New York Magazine

Skip to content, or skip to search.

Skip to content, or skip to search.

Having a Laff Yet?


Ricky Gervais, with Orlando Bloom and Ashley Jensen.  

“That’s exactly what we’re saying,” he says. “That it’s too easy. It’s not what half of you wanted to do. And you shouldn’t have done it if you didn’t want to do it.” After Extras, Gervais will continue touring his live stand-up show, film an HBO special, and shoot and direct a film he’s written called This Side of the Truth. As for his next collaboration with Merchant, he’s looking toward something more dramatic. “It excites us more. It’s the thing that lasts,” he says. “It’s easy to make people laugh. People laugh at anything. You know what I mean?”

Granted, when you’ve created the greatest comedy in TV history, you might be excused for thinking that this whole comedy thing is pretty easy. “You know when you play tennis with someone who’s nowhere near as good as you,” he says, “and you have to say, ‘Okay, you can play in the doubles area and I’ll only use one arm’? That’s what me and Steve feel like when we’re doing comedy in England. It sounds arrogant. But the first time I won a BAFTA, I thought, Wow, this is amazing. Then they called out someone else who won a BAFTA, and I thought, Well, they’re rubbish. They’re awful. I’m not so proud of this now.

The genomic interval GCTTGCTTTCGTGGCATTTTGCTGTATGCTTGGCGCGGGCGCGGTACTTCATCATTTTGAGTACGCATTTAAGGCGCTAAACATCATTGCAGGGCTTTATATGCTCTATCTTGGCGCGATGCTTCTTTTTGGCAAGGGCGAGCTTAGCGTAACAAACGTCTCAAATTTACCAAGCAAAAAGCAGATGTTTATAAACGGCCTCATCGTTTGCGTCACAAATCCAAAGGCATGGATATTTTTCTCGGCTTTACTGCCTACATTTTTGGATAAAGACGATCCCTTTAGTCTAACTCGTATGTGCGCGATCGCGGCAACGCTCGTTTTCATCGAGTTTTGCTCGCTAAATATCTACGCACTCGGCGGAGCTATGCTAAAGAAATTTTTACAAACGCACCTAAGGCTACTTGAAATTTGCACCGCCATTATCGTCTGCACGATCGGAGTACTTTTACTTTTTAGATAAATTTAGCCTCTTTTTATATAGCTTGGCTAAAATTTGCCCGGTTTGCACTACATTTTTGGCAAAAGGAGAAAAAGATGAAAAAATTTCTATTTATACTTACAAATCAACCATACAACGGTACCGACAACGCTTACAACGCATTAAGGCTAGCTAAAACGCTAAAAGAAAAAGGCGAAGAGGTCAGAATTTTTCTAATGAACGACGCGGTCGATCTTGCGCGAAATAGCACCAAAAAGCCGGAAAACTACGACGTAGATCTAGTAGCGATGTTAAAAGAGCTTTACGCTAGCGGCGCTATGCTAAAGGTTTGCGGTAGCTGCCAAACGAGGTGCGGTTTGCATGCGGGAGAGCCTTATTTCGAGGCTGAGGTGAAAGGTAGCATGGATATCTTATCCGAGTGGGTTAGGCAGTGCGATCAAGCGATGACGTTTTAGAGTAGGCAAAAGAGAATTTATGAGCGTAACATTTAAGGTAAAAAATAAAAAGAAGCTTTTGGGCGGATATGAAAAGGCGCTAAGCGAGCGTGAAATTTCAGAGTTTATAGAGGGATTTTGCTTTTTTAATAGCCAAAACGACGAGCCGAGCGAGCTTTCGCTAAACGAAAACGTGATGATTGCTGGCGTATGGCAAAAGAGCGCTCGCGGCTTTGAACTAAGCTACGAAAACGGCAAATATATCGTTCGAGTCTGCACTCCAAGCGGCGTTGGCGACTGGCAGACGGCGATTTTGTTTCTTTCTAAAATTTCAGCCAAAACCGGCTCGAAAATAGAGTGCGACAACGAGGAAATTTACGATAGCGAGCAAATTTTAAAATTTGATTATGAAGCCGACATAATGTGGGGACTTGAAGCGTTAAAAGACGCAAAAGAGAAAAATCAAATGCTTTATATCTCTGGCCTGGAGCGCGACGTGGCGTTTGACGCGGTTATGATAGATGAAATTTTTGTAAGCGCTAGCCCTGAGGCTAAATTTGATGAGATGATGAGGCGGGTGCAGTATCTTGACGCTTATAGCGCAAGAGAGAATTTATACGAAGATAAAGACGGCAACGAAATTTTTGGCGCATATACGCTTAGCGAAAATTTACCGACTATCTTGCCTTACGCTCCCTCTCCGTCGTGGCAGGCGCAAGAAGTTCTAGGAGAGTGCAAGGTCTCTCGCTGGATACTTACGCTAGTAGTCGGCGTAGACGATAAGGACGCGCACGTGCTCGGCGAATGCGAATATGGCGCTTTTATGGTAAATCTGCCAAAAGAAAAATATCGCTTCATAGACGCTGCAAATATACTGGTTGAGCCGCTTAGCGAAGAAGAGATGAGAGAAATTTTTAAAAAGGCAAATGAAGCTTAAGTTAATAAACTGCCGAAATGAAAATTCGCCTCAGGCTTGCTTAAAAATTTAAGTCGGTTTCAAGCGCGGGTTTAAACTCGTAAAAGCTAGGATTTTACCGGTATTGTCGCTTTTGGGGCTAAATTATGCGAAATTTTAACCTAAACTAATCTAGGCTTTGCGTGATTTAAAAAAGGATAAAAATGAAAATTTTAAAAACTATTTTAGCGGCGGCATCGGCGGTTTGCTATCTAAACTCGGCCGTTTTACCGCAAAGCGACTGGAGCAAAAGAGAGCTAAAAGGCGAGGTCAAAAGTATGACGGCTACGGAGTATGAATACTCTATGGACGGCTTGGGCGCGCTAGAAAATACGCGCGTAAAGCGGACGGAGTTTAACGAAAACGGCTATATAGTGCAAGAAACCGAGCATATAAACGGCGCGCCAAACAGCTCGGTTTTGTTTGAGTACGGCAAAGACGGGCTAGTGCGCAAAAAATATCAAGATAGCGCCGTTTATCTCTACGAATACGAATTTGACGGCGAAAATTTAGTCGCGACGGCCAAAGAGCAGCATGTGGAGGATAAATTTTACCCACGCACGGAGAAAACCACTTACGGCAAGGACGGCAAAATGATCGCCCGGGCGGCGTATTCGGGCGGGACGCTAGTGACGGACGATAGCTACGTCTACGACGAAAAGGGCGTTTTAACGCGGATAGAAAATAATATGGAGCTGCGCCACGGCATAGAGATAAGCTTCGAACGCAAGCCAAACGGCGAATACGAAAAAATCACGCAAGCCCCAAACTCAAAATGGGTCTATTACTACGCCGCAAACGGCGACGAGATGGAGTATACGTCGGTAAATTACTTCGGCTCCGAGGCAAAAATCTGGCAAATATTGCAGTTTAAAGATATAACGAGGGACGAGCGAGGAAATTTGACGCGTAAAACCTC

Okay, what did you expect him to say? I’m just so happy for this opportunity? It’s really great to work with such talented people? Hey, a lot of TV comedy is shite. A lot of celebrities are shameless embarrassments. Gervais is only too happy to point this out, even at the expense of sounding like he’s chastising the world for not being more like Ricky Gervais. He used to be afraid of how people would react to him, but not anymore. “A journalist wrote a piece about me, earlier in the year, saying my stand-up’s awful, Extras wasn’t very good, emperor’s new clothes, and thank God this is the end of his career,” he says. “And that week I got nominated for four Emmys, signed up for two Hollywood movies, and had the fastest-selling live tour in history.” This led to a revelation. “When I first came into this, I was scared of the press. Now, I’m not scared of them. How can they hurt me? Them saying I’m rubbish can’t hurt me. Them not liking me can’t hurt me. Them saying I’m fat and stupid and not funny can’t hurt me.” He’s realized there’s only one person who can really hurt him. He repeats this knowledge like a mantra, and it rings true. “Only I can ruin my career. Only I’ve got that power,” he says. “Only I can ruin this. Only I can ruin it.”


Current Issue
Subscribe to New York

Give a Gift